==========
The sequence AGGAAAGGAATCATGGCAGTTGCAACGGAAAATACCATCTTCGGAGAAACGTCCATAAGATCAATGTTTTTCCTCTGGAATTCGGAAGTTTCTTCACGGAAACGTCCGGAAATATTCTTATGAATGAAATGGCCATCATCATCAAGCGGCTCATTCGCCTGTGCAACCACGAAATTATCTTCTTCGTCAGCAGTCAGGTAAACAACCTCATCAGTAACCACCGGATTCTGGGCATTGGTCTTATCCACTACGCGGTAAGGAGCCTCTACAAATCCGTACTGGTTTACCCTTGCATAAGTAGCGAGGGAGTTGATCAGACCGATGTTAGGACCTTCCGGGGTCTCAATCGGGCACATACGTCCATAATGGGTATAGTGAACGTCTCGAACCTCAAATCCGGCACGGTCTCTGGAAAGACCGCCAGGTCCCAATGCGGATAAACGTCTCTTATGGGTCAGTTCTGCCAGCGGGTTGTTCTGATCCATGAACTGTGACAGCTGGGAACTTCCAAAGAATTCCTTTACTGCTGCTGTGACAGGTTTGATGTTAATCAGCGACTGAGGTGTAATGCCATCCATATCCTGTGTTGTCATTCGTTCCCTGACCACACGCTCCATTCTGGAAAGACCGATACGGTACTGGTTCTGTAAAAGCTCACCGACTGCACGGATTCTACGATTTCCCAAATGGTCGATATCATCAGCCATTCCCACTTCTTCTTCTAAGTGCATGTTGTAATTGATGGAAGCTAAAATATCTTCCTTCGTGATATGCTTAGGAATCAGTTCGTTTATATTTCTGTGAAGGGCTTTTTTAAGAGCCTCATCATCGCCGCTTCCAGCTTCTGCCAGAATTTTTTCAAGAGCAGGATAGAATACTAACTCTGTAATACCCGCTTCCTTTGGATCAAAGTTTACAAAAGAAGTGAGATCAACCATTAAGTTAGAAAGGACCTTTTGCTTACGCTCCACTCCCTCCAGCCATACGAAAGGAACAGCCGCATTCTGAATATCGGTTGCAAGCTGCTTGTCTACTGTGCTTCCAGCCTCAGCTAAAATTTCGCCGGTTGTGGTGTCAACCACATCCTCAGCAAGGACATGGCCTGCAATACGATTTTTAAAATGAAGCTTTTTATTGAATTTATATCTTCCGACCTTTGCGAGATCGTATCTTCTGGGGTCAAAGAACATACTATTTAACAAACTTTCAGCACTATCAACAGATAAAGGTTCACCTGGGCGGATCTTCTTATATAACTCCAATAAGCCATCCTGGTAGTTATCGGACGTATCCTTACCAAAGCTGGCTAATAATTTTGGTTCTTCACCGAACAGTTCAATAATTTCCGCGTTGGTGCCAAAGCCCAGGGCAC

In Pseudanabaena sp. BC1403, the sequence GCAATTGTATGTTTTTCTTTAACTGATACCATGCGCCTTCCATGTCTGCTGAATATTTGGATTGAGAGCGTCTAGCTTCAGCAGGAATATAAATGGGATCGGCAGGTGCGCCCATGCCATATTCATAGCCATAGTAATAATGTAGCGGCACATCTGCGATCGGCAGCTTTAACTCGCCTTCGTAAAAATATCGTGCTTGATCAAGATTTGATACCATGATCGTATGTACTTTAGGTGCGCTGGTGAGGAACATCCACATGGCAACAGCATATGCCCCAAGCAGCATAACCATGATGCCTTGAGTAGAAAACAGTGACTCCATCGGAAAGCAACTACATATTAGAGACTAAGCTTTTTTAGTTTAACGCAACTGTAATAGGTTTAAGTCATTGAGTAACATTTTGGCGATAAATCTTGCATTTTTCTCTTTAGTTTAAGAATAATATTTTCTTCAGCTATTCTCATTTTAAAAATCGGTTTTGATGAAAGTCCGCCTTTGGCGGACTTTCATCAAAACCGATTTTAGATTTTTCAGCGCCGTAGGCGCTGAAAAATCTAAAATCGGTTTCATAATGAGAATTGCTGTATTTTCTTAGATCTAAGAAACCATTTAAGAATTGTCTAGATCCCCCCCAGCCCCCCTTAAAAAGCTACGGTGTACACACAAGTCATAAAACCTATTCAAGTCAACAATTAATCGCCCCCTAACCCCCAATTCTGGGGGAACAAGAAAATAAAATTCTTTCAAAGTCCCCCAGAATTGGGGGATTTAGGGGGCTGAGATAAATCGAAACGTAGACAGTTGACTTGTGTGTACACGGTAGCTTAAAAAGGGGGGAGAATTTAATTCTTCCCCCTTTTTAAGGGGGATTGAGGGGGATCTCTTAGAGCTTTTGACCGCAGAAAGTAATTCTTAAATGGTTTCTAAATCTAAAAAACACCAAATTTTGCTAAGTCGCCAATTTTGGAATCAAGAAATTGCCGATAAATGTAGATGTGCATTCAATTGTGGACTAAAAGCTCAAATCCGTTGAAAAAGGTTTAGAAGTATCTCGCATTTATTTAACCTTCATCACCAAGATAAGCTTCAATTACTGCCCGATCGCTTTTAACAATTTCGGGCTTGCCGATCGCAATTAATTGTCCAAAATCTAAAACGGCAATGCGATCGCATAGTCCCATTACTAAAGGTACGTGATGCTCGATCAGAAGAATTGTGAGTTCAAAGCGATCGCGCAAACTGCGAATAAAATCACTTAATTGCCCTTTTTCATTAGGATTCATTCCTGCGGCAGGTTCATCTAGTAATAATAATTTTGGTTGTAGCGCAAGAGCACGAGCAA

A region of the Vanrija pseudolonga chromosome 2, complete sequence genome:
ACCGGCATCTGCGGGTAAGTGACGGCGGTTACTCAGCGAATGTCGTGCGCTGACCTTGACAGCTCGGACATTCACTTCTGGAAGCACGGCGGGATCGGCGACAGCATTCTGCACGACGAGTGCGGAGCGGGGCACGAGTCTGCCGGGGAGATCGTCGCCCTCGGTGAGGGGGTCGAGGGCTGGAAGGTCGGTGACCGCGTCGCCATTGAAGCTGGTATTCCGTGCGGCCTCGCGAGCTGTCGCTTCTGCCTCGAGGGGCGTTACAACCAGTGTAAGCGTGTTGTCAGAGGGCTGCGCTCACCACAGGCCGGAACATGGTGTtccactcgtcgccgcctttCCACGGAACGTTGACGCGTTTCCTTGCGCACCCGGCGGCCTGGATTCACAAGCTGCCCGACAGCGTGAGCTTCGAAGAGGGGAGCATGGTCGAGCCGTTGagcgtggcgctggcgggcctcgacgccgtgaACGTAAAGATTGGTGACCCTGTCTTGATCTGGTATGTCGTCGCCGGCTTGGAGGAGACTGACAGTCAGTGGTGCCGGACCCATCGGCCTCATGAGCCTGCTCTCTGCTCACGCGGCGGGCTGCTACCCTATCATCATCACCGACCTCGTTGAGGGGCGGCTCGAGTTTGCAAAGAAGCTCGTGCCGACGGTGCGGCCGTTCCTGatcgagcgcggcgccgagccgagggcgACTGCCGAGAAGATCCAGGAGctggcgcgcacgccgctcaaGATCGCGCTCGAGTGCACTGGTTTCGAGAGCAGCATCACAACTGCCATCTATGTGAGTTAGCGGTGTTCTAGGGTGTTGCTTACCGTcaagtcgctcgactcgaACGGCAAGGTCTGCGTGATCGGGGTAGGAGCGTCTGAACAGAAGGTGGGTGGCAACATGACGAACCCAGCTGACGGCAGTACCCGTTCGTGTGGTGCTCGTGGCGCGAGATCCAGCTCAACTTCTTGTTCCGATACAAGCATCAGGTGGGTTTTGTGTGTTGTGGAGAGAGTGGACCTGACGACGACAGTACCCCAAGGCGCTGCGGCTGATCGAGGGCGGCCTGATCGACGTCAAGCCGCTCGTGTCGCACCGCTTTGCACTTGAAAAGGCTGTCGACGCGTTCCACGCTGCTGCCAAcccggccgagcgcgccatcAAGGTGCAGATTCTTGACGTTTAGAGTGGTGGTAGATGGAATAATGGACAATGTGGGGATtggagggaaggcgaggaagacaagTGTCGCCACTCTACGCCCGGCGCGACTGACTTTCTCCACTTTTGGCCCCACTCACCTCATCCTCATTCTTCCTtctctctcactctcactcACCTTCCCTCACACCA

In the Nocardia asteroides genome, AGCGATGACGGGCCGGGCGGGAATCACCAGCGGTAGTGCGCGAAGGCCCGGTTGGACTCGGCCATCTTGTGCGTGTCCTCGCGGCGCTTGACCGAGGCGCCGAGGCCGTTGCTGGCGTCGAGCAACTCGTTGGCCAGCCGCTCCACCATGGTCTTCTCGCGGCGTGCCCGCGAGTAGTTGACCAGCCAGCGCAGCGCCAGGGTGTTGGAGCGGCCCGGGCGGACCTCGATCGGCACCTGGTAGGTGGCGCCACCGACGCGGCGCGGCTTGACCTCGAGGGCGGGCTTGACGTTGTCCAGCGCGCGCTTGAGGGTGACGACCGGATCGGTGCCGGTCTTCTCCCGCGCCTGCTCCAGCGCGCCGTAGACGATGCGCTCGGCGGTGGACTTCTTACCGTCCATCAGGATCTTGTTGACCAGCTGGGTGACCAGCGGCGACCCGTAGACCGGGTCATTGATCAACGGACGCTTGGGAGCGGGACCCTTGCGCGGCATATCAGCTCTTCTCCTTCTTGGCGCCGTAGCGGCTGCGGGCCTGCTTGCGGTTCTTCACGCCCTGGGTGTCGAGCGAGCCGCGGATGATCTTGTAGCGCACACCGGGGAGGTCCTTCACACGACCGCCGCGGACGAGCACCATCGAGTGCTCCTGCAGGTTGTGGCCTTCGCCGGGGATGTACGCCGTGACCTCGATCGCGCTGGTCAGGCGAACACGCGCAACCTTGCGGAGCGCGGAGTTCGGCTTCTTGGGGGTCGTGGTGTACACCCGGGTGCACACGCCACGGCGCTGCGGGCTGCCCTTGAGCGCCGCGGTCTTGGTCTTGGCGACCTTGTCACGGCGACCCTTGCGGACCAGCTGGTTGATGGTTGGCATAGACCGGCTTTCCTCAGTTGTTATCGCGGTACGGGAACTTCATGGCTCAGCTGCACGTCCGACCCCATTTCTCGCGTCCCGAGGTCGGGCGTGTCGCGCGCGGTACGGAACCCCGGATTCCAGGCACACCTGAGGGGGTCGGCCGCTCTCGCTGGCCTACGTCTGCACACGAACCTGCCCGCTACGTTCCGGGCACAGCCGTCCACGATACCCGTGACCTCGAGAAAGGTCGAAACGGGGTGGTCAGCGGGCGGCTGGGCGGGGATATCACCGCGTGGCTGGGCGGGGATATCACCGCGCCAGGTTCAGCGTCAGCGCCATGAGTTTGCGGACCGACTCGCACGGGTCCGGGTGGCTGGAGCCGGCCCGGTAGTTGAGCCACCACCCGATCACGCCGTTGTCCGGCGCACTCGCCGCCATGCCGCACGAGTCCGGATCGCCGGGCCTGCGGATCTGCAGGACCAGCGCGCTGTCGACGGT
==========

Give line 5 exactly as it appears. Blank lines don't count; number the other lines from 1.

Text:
In the Nocardia asteroides genome, AGCGATGACGGGCCGGGCGGGAATCACCAGCGGTAGTGCGCGAAGGCCCGGTTGGACTCGGCCATCTTGTGCGTGTCCTCGCGGCGCTTGACCGAGGCGCCGAGGCCGTTGCTGGCGTCGAGCAACTCGTTGGCCAGCCGCTCCACCATGGTCTTCTCGCGGCGTGCCCGCGAGTAGTTGACCAGCCAGCGCAGCGCCAGGGTGTTGGAGCGGCCCGGGCGGACCTCGATCGGCACCTGGTAGGTGGCGCCACCGACGCGGCGCGGCTTGACCTCGAGGGCGGGCTTGACGTTGTCCAGCGCGCGCTTGAGGGTGACGACCGGATCGGTGCCGGTCTTCTCCCGCGCCTGCTCCAGCGCGCCGTAGACGATGCGCTCGGCGGTGGACTTCTTACCGTCCATCAGGATCTTGTTGACCAGCTGGGTGACCAGCGGCGACCCGTAGACCGGGTCATTGATCAACGGACGCTTGGGAGCGGGACCCTTGCGCGGCATATCAGCTCTTCTCCTTCTTGGCGCCGTAGCGGCTGCGGGCCTGCTTGCGGTTCTTCACGCCCTGGGTGTCGAGCGAGCCGCGGATGATCTTGTAGCGCACACCGGGGAGGTCCTTCACACGACCGCCGCGGACGAGCACCATCGAGTGCTCCTGCAGGTTGTGGCCTTCGCCGGGGATGTACGCCGTGACCTCGATCGCGCTGGTCAGGCGAACACGCGCAACCTTGCGGAGCGCGGAGTTCGGCTTCTTGGGGGTCGTGGTGTACACCCGGGTGCACACGCCACGGCGCTGCGGGCTGCCCTTGAGCGCCGCGGTCTTGGTCTTGGCGACCTTGTCACGGCGACCCTTGCGGACCAGCTGGTTGATGGTTGGCATAGACCGGCTTTCCTCAGTTGTTATCGCGGTACGGGAACTTCATGGCTCAGCTGCACGTCCGACCCCATTTCTCGCGTCCCGAGGTCGGGCGTGTCGCGCGCGGTACGGAACCCCGGATTCCAGGCACACCTGAGGGGGTCGGCCGCTCTCGCTGGCCTACGTCTGCACACGAACCTGCCCGCTACGTTCCGGGCACAGCCGTCCACGATACCCGTGACCTCGAGAAAGGTCGAAACGGGGTGGTCAGCGGGCGGCTGGGCGGGGATATCACCGCGTGGCTGGGCGGGGATATCACCGCGCCAGGTTCAGCGTCAGCGCCATGAGTTTGCGGACCGACTCGCACGGGTCCGGGTGGCTGGAGCCGGCCCGGTAGTTGAGCCACCACCCGATCACGCCGTTGTCCGGCGCACTCGCCGCCATGCCGCACGAGTCCGGATCGCCGGGCCTGCGGATCTGCAGGACCAGCGCGCTGTCGACGGT